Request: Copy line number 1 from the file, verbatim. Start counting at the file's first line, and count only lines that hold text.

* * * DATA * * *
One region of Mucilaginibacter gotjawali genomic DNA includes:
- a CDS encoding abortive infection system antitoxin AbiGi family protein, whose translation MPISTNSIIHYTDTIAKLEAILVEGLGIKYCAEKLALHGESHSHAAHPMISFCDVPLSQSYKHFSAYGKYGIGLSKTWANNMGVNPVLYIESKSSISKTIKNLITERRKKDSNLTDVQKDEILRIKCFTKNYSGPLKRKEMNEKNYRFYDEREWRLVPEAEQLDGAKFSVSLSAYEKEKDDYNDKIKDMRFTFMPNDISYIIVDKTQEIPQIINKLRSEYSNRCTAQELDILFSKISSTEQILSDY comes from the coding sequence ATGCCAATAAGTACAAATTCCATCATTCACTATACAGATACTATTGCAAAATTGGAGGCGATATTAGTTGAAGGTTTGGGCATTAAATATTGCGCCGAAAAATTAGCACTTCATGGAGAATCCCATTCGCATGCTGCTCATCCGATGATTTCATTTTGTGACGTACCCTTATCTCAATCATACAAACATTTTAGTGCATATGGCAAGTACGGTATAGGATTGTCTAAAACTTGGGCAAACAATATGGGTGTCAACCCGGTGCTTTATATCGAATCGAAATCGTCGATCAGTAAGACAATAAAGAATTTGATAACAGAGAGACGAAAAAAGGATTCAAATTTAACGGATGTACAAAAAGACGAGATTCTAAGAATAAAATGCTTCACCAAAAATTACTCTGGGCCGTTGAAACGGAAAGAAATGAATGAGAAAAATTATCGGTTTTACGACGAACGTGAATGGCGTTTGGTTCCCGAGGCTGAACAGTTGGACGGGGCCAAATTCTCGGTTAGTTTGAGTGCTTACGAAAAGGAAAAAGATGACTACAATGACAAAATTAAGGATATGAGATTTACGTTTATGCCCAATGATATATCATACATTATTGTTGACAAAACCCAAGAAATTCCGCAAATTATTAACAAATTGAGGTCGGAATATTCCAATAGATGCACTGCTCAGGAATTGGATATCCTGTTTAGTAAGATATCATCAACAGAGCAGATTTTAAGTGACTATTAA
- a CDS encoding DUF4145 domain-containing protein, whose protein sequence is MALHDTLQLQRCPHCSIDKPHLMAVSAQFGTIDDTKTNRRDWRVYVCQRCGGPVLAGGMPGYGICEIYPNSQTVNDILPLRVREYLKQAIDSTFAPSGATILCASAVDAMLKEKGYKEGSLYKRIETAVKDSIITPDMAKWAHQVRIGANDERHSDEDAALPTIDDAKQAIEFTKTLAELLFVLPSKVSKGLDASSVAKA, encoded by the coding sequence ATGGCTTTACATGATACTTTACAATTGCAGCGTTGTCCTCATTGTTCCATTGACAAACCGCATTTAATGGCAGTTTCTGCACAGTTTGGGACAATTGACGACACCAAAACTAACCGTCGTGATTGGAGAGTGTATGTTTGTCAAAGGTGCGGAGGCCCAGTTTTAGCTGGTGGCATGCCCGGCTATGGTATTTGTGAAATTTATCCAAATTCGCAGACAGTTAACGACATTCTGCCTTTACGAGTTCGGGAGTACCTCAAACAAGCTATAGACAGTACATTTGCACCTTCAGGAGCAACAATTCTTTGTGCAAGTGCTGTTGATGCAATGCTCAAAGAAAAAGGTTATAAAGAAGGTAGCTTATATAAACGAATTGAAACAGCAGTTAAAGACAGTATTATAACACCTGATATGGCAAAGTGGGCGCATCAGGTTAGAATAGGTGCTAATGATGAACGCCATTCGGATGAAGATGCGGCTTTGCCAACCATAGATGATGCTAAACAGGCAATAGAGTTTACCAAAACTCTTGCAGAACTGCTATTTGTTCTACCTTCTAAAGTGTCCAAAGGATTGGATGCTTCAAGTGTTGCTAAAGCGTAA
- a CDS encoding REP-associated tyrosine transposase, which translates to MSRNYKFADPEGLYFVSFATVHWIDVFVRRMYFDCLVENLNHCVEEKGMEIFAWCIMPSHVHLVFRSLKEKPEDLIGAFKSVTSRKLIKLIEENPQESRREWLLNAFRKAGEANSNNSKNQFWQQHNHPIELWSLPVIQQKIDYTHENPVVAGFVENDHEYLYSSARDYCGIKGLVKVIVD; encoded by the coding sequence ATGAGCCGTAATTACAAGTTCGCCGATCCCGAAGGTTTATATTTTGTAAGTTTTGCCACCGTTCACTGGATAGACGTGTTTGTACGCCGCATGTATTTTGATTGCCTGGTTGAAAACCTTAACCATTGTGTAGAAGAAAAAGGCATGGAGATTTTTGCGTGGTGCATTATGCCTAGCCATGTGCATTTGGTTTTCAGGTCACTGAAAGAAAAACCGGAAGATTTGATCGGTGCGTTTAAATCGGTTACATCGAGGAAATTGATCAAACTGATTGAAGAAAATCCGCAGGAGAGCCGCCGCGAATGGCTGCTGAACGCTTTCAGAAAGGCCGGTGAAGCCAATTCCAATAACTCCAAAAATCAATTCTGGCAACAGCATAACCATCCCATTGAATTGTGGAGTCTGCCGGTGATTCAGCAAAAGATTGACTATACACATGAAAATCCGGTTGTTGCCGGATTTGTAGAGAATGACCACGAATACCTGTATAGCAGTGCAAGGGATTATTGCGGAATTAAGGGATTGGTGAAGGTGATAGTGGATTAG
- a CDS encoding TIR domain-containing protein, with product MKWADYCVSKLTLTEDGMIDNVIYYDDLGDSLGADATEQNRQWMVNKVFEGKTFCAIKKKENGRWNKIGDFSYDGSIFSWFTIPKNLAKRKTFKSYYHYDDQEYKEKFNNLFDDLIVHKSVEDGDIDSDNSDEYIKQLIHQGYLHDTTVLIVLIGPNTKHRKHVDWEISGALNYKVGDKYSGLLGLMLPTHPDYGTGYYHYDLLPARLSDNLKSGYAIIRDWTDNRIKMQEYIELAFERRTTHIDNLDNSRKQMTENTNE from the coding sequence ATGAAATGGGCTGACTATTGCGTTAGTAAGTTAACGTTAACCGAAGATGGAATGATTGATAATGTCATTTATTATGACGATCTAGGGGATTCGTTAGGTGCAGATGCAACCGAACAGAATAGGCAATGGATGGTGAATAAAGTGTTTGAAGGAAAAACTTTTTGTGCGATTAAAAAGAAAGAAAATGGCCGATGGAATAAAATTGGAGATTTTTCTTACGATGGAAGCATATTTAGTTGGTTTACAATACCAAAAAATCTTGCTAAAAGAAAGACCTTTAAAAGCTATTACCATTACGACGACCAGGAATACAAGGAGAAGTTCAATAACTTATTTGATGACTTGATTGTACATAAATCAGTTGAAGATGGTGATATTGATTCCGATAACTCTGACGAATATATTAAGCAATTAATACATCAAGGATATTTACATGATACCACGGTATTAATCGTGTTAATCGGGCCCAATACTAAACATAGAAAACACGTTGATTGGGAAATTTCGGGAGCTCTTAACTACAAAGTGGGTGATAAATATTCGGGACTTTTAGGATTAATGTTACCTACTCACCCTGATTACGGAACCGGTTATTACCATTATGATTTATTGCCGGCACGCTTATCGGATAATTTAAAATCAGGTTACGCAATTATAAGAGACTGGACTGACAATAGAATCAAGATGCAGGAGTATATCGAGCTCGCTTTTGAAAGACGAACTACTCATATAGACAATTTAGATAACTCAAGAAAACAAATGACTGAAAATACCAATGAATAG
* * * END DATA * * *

One region of Mucilaginibacter gotjawali genomic DNA includes: